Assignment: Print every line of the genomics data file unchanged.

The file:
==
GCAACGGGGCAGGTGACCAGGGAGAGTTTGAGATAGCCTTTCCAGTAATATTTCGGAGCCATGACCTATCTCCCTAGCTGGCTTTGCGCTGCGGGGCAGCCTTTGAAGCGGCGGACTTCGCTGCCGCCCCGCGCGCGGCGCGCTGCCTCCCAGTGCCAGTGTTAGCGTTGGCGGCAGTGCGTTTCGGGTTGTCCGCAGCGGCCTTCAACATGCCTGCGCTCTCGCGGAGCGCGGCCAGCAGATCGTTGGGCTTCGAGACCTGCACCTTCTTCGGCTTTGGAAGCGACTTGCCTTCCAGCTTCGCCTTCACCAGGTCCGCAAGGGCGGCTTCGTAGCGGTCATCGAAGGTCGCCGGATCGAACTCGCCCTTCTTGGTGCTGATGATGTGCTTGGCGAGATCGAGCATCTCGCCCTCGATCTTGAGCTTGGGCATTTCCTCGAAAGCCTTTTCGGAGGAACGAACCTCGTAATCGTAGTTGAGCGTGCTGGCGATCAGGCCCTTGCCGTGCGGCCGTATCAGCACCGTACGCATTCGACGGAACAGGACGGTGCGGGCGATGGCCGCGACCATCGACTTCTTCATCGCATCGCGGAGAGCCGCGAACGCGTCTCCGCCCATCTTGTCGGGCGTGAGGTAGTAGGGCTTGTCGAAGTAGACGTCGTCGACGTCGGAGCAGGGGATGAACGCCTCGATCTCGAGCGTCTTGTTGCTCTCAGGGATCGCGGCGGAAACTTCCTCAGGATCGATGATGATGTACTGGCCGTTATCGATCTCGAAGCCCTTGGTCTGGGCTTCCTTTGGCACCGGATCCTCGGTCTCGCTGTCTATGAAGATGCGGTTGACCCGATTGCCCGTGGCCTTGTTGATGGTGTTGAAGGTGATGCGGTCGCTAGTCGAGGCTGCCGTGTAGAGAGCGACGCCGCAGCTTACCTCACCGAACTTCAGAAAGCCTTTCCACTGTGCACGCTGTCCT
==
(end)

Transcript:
GCAACGGGGCAGGTGACCAGGGAGAGTTTGAGATAGCCTTTCCAGTAATATTTCGGAGCCATGACCTATCTCCCTAGCTGGCTTTGCGCTGCGGGGCAGCCTTTGAAGCGGCGGACTTCGCTGCCGCCCCGCGCGCGGCGCGCTGCCTCCCAGTGCCAGTGTTAGCGTTGGCGGCAGTGCGTTTCGGGTTGTCCGCAGCGGCCTTCAACATGCCTGCGCTCTCGCGGAGCGCGGCCAGCAGATCGTTGGGCTTCGAGACCTGCACCTTCTTCGGCTTTGGAAGCGACTTGCCTTCCAGCTTCGCCTTCACCAGGTCCGCAAGGGCGGCTTCGTAGCGGTCATCGAAGGTCGCCGGATCGAACTCGCCCTTCTTGGTGCTGATGATGTGCTTGGCGAGATCGAGCATCTCGCCCTCGATCTTGAGCTTGGGCATTTCCTCGAAAGCCTTTTCGGAGGAACGAACCTCGTAATCGTAGTTGAGCGTGCTGGCGATCAGGCCCTTGCCGTGCGGCCGTATCAGCACCGTACGCATTCGACGGAACAGGACGGTGCGGGCGATGGCCGCGACCATCGACTTCTTCATCGCATCGCGGAGAGCCGCGAACGCGTCTCCGCCCATCTTGTCGGGCGTGAGGTAGTAGGGCTTGTCGAAGTAGACGTCGTCGACGTCGGAGCAGGGGATGAACGCCTCGATCTCGAGCGTCTTGTTGCTCTCAGGGATCGCGGCGGAAACTTCCTCAGGATCGATGATGATGTACTGGCCGTTATCGATCTCGAAGCCCTTGGTCTGGGCTTCCTTTGGCACCGGATCCTCGGTCTCGCTGTCTATGAAGATGCGGTTGACCCGATTGCCCGTGGCCTTGTTGATGGTGTTGAAGGTGATGCGGTCGCTAGTCGAGGCTGCCGTGTAGAGAGCGACGCCGCAGCTTACCTCACCGAACTTCAGAAAGCCTTTCCACTGTGCACGCTGTCCT